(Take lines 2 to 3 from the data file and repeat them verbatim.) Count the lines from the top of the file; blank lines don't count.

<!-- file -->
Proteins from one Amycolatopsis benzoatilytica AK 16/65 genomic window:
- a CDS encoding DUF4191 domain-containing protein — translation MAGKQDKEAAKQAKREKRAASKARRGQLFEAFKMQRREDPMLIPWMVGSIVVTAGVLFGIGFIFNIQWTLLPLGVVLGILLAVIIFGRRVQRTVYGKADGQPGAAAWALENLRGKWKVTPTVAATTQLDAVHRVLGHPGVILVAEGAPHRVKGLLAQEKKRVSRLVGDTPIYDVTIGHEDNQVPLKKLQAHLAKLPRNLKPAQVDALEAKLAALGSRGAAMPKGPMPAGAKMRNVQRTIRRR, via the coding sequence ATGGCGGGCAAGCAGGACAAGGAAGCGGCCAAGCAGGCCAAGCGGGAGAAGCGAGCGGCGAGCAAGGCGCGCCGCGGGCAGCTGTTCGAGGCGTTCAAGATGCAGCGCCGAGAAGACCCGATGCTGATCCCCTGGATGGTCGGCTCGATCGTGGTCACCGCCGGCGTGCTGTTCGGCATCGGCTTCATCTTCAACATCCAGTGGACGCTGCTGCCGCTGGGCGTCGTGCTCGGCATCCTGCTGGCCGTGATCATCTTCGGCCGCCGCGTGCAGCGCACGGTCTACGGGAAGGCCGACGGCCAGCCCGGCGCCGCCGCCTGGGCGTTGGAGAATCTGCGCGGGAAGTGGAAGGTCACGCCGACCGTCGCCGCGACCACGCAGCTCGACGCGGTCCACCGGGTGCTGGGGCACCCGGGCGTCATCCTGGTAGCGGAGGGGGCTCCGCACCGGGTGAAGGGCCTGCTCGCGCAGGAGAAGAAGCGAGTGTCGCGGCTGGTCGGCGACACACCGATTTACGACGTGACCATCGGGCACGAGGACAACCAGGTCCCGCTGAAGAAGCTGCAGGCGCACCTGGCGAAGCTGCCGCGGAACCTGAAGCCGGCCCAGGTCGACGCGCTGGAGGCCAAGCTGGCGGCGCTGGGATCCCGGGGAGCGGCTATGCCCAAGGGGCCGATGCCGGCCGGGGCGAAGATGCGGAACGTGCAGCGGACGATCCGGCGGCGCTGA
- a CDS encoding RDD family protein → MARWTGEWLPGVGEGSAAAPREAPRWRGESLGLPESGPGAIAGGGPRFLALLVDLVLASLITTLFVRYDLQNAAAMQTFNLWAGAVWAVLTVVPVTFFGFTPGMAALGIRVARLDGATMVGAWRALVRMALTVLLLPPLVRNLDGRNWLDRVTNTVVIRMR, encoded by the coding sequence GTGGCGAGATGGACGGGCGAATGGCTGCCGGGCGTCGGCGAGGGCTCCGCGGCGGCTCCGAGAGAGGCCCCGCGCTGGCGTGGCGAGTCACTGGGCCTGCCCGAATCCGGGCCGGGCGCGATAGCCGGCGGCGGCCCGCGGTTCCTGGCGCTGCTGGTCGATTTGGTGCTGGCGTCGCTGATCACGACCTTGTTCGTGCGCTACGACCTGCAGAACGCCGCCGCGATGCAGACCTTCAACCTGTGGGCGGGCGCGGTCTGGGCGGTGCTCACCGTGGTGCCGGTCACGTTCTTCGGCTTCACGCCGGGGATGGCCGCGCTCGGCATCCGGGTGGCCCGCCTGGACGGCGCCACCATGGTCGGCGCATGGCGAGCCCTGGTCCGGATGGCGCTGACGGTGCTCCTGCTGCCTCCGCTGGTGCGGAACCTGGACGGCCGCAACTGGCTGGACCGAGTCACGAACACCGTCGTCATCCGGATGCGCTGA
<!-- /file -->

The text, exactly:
- a CDS encoding DUF4191 domain-containing protein — translation MAGKQDKEAAKQAKREKRAASKARRGQLFEAFKMQRREDPMLIPWMVGSIVVTAGVLFGIGFIFNIQWTLLPLGVVLGILLAVIIFGRRVQRTVYGKADGQPGAAAWALENLRGKWKVTPTVAATTQLDAVHRVLGHPGVILVAEGAPHRVKGLLAQEKKRVSRLVGDTPIYDVTIGHEDNQVPLKKLQAHLAKLPRNLKPAQVDALEAKLAALGSRGAAMPKGPMPAGAKMRNVQRTIRRR, via the coding sequence ATGGCGGGCAAGCAGGACAAGGAAGCGGCCAAGCAGGCCAAGCGGGAGAAGCGAGCGGCGAGCAAGGCGCGCCGCGGGCAGCTGTTCGAGGCGTTCAAGATGCAGCGCCGAGAAGACCCGATGCTGATCCCCTGGATGGTCGGCTCGATCGTGGTCACCGCCGGCGTGCTGTTCGGCATCGGCTTCATCTTCAACATCCAGTGGACGCTGCTGCCGCTGGGCGTCGTGCTCGGCATCCTGCTGGCCGTGATCATCTTCGGCCGCCGCGTGCAGCGCACGGTCTACGGGAAGGCCGACGGCCAGCCCGGCGCCGCCGCCTGGGCGTTGGAGAATCTGCGCGGGAAGTGGAAGGTCACGCCGACCGTCGCCGCGACCACGCAGCTCGACGCGGTCCACCGGGTGCTGGGGCACCCGGGCGTCATCCTGGTAGCGGAGGGGGCTCCGCACCGGGTGAAGGGCCTGCTCGCGCAGGAGAAGAAGCGAGTGTCGCGGCTGGTCGGCGACACACCGATTTACGACGTGACCATCGGGCACGAGGACAACCAGGTCCCGCTGAAGAAGCTGCAGGCGCACCTGGCGAAGCTGCCGCGGAACCTGAAGCCGGCCCAGGTCGACGCGCTGGAGGCCAAGCTGGCGGCGCTGGGATCCCGGGGAGCGGCTATGCCCAAGGGGCCGATGCCGGCCGGGGCGAAGATGCGGAACGTGCAGCGGACGATCCGGCGGCGCTGA
- a CDS encoding RDD family protein → MARWTGEWLPGVGEGSAAAPREAPRWRGESLGLPESGPGAIAGGGPRFLALLVDLVLASLITTLFVRYDLQNAAAMQTFNLWAGAVWAVLTVVPVTFFGFTPGMAALGIRVARLDGATMVGAWRALVRMALTVLLLPPLVRNLDGRNWLDRVTNTVVIRMR, encoded by the coding sequence GTGGCGAGATGGACGGGCGAATGGCTGCCGGGCGTCGGCGAGGGCTCCGCGGCGGCTCCGAGAGAGGCCCCGCGCTGGCGTGGCGAGTCACTGGGCCTGCCCGAATCCGGGCCGGGCGCGATAGCCGGCGGCGGCCCGCGGTTCCTGGCGCTGCTGGTCGATTTGGTGCTGGCGTCGCTGATCACGACCTTGTTCGTGCGCTACGACCTGCAGAACGCCGCCGCGATGCAGACCTTCAACCTGTGGGCGGGCGCGGTCTGGGCGGTGCTCACCGTGGTGCCGGTCACGTTCTTCGGCTTCACGCCGGGGATGGCCGCGCTCGGCATCCGGGTGGCCCGCCTGGACGGCGCCACCATGGTCGGCGCATGGCGAGCCCTGGTCCGGATGGCGCTGACGGTGCTCCTGCTGCCTCCGCTGGTGCGGAACCTGGACGGCCGCAACTGGCTGGACCGAGTCACGAACACCGTCGTCATCCGGATGCGCTGA